“If you’re able to turn those one-time donors into multiple-time donors or sustainers, then what seems on the short term to be a very questionable or even bad investment, long-term can turn into a fantastic investment,” he said.
However, if the nonprofit consistently raises more money than it needs, he said the charitable programs should be expanded or fundraising be scaled back.
Hill said the programs serve more and more kids every year, although he couldn’t quantify the growth off-hand during the interview at the car wash and he didn’t respond to KJZZ’s attempts to follow up.
However, while annual donations for the two programs have grown substantially over the years — about $531,000 in 2006 versus $969,000 in 2012 — program expenses have stayed roughly the same.
The labor organization has spent roughly between $45,000 and $115,000 each year on the two programs, plus a few smaller charitable events it hosts. That’s according to the organization’s tax records from 2006 through 2012, and tax records for 2012 and 2013 for the group’s 501(c)3 charitable organization, called POSA Outreach Inc.
Hill said the telemarketer only is contracted with the labor organization, a 501(c)5, and the money raised had previously stayed on the organization’s books. But starting in 2012, they began shifting the funds over to POSA Outreach, where Hill is also president and Cindy Hill, his wife, is also executive director.
PFR representative Peter Dellolio said the labor organization is PFR’s largest of two clients. The second is a sheriff’s union in Bexar County in Texas, where a recent article by the San Antonio Express-News discovered PFR also keeps two-thirds of donations.
Additionally, PFR shares an office space with the labor organization and the 501(c)3 in downtown Scottsdale.
Hill said it was his idea to have PFR relocate from its home base in Tucson a few years ago because, after so many years of working together, it made things easier.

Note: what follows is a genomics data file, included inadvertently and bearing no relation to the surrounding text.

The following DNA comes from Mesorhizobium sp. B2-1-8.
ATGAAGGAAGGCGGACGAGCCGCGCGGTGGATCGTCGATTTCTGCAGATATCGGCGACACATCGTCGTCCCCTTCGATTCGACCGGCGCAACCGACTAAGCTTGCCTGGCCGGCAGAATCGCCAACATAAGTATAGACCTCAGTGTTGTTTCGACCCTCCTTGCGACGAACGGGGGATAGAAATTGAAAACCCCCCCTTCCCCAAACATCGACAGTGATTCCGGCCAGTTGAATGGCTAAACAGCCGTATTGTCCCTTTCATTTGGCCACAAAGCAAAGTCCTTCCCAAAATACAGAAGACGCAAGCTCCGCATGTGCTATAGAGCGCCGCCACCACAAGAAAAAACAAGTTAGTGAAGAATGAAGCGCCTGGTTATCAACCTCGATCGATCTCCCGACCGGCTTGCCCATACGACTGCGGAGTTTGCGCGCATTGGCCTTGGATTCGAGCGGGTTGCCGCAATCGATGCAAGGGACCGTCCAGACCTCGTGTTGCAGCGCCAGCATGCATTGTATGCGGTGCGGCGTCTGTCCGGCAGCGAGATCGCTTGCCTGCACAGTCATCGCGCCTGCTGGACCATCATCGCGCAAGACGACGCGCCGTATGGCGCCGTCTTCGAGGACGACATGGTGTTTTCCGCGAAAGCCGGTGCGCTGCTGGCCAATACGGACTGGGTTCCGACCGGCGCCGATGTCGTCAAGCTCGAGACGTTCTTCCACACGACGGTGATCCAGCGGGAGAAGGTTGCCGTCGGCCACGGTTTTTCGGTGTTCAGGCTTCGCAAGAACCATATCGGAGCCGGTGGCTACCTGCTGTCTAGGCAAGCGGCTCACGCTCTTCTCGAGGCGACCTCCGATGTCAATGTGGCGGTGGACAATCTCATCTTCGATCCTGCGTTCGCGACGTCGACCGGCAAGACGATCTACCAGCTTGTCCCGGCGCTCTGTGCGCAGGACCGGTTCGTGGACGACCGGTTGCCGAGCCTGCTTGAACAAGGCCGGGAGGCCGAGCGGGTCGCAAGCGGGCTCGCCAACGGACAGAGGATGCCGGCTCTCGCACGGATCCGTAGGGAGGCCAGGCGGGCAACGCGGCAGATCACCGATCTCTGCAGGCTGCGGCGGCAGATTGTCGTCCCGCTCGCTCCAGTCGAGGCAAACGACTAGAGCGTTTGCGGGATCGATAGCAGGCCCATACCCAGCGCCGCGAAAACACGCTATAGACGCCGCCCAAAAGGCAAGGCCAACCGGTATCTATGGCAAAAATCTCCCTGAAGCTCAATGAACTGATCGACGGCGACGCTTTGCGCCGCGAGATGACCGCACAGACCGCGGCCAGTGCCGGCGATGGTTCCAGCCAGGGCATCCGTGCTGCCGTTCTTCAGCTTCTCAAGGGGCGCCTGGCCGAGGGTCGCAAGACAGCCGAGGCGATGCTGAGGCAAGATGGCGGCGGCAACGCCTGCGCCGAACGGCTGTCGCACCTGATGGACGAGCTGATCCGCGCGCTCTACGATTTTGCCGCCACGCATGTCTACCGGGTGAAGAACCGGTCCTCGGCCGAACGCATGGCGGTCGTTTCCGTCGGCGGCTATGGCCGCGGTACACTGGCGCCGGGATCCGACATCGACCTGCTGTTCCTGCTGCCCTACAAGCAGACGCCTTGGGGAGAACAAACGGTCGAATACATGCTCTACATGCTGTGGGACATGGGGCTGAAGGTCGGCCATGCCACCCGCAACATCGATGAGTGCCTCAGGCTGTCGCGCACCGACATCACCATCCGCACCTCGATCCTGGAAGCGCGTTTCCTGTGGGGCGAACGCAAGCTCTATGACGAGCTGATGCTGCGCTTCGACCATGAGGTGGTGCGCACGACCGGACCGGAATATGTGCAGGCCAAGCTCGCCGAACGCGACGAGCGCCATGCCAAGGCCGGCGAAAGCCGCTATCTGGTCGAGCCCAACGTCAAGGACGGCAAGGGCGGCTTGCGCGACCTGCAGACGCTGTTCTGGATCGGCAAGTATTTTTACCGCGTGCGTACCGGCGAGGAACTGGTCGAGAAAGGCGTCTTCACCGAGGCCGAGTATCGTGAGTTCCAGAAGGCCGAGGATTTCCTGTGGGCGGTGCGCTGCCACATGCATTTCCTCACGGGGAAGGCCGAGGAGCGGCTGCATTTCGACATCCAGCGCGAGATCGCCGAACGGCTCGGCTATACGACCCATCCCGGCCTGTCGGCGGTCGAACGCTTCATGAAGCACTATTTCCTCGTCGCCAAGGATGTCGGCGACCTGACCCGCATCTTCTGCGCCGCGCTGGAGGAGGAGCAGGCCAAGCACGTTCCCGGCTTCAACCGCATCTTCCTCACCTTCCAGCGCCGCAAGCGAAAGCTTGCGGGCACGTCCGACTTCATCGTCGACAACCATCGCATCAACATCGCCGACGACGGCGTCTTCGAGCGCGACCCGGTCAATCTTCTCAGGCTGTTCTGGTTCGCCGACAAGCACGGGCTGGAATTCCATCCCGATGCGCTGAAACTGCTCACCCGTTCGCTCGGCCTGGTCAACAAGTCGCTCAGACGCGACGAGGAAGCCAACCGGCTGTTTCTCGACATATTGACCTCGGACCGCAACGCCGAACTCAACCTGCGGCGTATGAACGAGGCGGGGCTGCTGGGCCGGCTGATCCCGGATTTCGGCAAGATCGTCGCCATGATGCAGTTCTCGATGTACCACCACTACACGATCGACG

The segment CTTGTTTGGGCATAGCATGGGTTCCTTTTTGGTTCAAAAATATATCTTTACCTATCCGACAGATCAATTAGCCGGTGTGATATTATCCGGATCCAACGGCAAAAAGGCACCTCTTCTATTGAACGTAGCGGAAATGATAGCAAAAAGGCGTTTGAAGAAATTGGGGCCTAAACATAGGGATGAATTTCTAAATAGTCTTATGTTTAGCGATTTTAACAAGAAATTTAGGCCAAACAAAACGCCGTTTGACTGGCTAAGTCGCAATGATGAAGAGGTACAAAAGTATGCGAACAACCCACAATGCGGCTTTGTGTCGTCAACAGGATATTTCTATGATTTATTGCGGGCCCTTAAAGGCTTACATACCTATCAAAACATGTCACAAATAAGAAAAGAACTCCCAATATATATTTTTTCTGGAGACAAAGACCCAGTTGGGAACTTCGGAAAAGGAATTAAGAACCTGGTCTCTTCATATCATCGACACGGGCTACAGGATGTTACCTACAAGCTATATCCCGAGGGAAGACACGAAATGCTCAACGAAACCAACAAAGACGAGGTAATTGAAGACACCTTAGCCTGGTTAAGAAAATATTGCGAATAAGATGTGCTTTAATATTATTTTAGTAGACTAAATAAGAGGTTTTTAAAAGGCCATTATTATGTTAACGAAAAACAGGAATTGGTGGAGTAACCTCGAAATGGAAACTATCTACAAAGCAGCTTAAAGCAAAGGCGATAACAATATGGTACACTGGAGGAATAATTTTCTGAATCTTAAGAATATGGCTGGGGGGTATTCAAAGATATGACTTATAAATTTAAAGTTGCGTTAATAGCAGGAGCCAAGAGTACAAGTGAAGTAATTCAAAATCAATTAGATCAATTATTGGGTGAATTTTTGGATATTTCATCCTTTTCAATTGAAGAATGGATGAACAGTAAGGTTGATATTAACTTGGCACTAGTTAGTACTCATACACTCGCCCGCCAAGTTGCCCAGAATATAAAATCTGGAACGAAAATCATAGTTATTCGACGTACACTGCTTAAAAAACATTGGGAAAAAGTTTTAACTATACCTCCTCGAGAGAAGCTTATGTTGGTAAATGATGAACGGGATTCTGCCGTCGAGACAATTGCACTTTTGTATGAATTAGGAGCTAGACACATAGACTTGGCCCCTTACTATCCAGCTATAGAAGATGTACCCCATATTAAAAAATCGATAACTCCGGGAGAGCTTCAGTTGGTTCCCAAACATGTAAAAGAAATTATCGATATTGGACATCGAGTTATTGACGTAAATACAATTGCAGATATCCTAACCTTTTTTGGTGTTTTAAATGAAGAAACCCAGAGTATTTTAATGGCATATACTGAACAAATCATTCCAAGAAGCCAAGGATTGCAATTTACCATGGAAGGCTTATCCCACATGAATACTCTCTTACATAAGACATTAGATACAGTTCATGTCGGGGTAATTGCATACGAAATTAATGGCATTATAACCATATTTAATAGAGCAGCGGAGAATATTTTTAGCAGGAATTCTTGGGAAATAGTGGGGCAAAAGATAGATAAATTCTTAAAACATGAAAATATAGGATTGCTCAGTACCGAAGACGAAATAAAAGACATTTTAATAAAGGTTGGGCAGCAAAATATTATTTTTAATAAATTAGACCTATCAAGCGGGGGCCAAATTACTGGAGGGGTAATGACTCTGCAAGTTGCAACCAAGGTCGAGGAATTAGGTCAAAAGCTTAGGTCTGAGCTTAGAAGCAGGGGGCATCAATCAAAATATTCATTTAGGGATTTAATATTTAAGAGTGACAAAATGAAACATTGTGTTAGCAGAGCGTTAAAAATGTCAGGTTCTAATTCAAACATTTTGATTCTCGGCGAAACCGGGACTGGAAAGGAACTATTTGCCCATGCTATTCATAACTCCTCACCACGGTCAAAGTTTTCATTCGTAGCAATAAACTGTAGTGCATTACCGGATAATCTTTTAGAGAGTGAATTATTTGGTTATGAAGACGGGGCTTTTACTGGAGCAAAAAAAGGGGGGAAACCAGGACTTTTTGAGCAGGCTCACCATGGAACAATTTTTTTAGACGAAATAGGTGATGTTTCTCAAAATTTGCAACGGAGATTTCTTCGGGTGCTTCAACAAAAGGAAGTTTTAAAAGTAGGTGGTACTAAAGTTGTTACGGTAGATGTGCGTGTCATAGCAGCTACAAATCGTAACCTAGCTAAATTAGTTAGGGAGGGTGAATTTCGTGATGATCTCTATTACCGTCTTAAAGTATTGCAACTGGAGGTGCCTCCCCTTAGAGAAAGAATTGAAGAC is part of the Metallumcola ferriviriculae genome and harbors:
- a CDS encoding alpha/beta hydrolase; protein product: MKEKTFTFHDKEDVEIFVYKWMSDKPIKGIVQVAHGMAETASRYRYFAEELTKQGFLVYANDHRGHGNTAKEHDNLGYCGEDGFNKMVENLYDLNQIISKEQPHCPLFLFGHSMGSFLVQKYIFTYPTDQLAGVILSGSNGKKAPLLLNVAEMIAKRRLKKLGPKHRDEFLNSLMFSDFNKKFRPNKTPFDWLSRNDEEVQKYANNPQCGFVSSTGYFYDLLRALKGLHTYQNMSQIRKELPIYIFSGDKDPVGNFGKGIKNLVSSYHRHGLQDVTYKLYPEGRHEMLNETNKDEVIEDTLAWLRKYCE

“That’s unusual,” Sellers said. “I wouldn’t necessarily go so far as to say that’s problematic or unethical.”
But Michael Nilsen, spokesman for the Association of Fundraising Professionals, disagrees.
“To me, that’s even more troublesome because you need to have some arm’s length there," Nilsen said. "Frankly that’s a huge red flag."
He said his organization tells people to be careful with telemarketers, which is a touchy thing to say when dealing with groups such as police and fire unions.
“It’s a very tough issue and a very tough area,” he said. “You certainly want to support your police and your firefighters but there’s a lot of telemarketing firms that are doing percentage-based compensation, which we think is unethical, that tend to work in these areas and I think donors need to be very careful when they get these calls.”
Miniutti at Charity Navigator said potential donors should be cautious because it plays to the emotional side of giving.
“People don’t necessarily stop and think, ‘Where’s my money going?’” she said. “They just hear ‘help a sick kid’ or ‘help your local firemen or policemen.’ And we give with our heart and people don’t use their head because if they knew that two-thirds of what they gave was being kept by the for-profit firm, nobody would give.”
EDITOR'S NOTE: This article has been modified to reflect the Policy Officers of Scottsdale Association is registered with the IRS as a labor organization.
Updated 12/16/14 at 4:45 p.m.